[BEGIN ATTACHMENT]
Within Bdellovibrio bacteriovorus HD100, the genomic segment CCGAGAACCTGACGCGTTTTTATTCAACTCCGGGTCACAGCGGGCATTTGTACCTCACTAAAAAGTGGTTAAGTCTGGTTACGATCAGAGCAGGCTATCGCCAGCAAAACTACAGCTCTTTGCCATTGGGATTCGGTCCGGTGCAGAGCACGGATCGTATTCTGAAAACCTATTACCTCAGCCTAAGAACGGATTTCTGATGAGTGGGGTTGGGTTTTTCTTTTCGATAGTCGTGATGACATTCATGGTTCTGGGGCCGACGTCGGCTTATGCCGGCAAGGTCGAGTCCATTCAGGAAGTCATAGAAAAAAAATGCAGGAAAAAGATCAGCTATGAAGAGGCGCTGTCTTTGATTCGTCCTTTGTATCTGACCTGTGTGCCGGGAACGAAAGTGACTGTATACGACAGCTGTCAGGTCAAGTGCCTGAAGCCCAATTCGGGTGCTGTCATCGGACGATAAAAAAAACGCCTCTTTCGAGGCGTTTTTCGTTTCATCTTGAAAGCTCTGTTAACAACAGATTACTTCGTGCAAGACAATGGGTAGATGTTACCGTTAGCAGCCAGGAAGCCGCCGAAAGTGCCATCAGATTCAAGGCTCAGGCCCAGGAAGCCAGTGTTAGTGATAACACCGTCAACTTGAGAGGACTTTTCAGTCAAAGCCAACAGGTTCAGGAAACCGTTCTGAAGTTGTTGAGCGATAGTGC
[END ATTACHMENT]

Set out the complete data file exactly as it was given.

Within Bdellovibrio bacteriovorus HD100, the genomic segment CCGAGAACCTGACGCGTTTTTATTCAACTCCGGGTCACAGCGGGCATTTGTACCTCACTAAAAAGTGGTTAAGTCTGGTTACGATCAGAGCAGGCTATCGCCAGCAAAACTACAGCTCTTTGCCATTGGGATTCGGTCCGGTGCAGAGCACGGATCGTATTCTGAAAACCTATTACCTCAGCCTAAGAACGGATTTCTGATGAGTGGGGTTGGGTTTTTCTTTTCGATAGTCGTGATGACATTCATGGTTCTGGGGCCGACGTCGGCTTATGCCGGCAAGGTCGAGTCCATTCAGGAAGTCATAGAAAAAAAATGCAGGAAAAAGATCAGCTATGAAGAGGCGCTGTCTTTGATTCGTCCTTTGTATCTGACCTGTGTGCCGGGAACGAAAGTGACTGTATACGACAGCTGTCAGGTCAAGTGCCTGAAGCCCAATTCGGGTGCTGTCATCGGACGATAAAAAAAACGCCTCTTTCGAGGCGTTTTTCGTTTCATCTTGAAAGCTCTGTTAACAACAGATTACTTCGTGCAAGACAATGGGTAGATGTTACCGTTAGCAGCCAGGAAGCCGCCGAAAGTGCCATCAGATTCAAGGCTCAGGCCCAGGAAGCCAGTGTTAGTGATAACACCGTCAACTTGAGAGGACTTTTCAGTCAAAGCCAACAGGTTCAGGAAACCGTTCTGAAGTTGTTGAGCGATAGTGC